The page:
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Open Access Publications from the University of California

Single-Dose Memantine Improves Cortical Oscillatory Response Dynamics in Patients with Schizophrenia.

  • Author(s): Light, Gregory A
  • Zhang, Wen
  • Joshi, Yash B
  • Bhakta, Savita
  • Talledo, Jo A
  • Swerdlow, Neal R
  • et al.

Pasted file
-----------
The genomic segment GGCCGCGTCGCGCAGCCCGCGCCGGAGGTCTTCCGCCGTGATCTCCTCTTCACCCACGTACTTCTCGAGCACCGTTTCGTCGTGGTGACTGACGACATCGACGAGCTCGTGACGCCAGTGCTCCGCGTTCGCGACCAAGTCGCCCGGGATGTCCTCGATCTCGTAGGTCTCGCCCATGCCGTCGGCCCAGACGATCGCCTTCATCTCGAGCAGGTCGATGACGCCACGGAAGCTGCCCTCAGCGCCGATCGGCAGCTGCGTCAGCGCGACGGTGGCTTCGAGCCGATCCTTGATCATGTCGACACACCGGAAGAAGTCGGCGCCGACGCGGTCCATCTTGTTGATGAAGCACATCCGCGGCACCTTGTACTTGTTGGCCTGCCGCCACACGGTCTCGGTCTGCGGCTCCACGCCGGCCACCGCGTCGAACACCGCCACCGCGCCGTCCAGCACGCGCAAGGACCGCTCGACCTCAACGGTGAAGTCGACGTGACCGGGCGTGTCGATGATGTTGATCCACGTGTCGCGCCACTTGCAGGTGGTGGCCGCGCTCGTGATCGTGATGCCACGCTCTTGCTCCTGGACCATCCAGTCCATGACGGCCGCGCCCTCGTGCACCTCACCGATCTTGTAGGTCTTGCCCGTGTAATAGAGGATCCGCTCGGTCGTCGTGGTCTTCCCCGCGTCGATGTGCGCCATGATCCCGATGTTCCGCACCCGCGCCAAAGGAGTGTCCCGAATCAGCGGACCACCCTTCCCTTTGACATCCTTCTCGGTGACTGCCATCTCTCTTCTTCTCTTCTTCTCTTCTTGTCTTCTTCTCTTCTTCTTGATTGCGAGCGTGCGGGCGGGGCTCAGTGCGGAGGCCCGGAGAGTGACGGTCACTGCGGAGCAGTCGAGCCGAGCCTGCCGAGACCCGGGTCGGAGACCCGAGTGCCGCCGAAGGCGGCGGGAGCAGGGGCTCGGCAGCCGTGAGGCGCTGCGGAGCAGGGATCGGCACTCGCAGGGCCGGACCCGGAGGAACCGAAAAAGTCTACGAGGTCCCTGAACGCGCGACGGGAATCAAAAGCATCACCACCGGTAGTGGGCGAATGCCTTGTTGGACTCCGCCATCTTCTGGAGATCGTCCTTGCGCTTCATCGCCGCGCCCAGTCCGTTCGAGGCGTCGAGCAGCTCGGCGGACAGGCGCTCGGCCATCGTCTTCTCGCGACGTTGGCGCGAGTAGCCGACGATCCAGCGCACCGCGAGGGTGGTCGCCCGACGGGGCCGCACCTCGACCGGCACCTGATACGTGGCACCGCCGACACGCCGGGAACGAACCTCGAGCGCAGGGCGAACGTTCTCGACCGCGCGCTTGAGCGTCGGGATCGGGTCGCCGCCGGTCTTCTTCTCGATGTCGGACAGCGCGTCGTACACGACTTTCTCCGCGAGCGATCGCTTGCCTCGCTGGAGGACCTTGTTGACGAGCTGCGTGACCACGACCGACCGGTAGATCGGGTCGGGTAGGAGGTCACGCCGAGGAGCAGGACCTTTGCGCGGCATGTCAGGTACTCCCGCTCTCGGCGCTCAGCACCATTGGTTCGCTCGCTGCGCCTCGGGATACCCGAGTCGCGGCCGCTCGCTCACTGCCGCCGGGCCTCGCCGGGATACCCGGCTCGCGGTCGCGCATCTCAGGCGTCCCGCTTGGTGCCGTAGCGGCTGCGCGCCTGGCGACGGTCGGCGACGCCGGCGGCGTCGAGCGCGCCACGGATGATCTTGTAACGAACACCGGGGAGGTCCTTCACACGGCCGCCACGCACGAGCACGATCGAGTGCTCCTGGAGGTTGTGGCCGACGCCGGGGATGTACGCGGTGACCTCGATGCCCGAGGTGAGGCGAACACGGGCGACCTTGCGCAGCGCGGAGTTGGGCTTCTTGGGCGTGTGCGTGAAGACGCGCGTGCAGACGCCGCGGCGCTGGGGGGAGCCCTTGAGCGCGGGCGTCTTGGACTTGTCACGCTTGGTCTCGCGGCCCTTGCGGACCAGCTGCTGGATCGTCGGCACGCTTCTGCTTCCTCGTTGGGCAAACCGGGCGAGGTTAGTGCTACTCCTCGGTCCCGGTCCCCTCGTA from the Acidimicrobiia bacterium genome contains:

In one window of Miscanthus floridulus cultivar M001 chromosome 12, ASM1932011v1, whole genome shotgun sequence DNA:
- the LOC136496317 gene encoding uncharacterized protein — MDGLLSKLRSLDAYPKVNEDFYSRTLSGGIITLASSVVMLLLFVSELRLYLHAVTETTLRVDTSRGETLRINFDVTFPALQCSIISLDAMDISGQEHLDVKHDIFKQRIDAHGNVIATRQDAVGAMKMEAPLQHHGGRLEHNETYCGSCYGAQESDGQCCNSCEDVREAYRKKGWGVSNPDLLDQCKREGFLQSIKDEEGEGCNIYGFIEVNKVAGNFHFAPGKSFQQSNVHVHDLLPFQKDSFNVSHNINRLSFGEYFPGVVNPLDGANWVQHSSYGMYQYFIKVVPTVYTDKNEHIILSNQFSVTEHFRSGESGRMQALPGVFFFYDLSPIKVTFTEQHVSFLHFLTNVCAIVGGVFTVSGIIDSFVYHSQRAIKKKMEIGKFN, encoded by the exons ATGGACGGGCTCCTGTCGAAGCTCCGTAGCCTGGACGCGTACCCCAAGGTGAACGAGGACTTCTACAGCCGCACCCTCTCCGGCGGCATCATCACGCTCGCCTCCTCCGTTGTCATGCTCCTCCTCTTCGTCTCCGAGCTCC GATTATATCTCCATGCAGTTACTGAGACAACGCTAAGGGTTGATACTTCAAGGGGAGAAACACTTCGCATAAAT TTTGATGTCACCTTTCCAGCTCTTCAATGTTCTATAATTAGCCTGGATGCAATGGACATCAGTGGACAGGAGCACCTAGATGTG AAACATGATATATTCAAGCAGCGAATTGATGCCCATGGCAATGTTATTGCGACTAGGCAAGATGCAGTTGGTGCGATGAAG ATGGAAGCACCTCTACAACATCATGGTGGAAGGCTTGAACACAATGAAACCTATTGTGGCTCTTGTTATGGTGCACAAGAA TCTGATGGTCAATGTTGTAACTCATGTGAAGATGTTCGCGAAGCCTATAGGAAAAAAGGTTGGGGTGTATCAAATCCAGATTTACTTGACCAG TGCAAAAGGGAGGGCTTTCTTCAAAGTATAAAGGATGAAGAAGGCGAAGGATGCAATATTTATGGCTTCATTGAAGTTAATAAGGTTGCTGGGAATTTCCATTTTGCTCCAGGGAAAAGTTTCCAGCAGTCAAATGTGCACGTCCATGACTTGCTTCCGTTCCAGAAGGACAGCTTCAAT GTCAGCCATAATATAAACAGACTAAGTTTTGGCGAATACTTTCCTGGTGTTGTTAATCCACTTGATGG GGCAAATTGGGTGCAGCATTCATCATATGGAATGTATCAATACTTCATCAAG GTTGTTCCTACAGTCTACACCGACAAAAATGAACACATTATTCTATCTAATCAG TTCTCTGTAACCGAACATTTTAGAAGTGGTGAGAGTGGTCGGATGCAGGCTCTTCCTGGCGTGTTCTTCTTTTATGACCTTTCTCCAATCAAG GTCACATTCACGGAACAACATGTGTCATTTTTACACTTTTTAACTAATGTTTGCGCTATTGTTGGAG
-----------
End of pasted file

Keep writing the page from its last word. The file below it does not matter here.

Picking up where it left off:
Aberrant gamma-band (30-80 Hz) oscillations may underlie cognitive deficits in schizophrenia (SZ). Gamma oscillations and their regulation by NMDA receptors can be studied via their evoked power (γEP) and phase locking (γPL) in response to auditory steady-state stimulation; these auditory steady-state responses (ASSRs) may be biomarkers for target engagement and early therapeutic effects. We previously reported that memantine, an NMDA receptor antagonist, enhanced two biomarkers of early auditory information processing: prepulse inhibition and mismatch negativity (MMN) in SZ patients and healthy subjects (HS). Here, we describe memantine effects on γEP and γPL in those subjects. SZ patients (n=18) and HS (n=14) received memantine 20 mg (p.o.) and placebo over 2 test days in a double-blind, randomized, counterbalanced, cross-over design. The ASSR paradigm (1 ms, 85 dB clicks in 250-0.5 s trains at a frequency of 40 Hz; 0.5 s inter-train interval) was used to assess γEP and γPL. SZ patients had reduced γEP and γPL; memantine enhanced γEP and γPL (p<0.025 and 0.002, respectively) in both SZ and HS. In patients, significant correlations between age and memantine effects were detected for γEP and γPL: greater memantine sensitivity on γEP and γPL were present in younger SZ patients, similar to our reported findings with MMN. Memantine acutely normalized cortical oscillatory dynamics associated with NMDA receptor dysfunction in SZ patients. Ongoing studies will clarify whether these acute changes predict beneficial clinical, neurocognitive and functional outcomes. These data support the use of gamma-band ASSR as a translational end point in pro-cognitive drug discovery and early-phase clinical trials.

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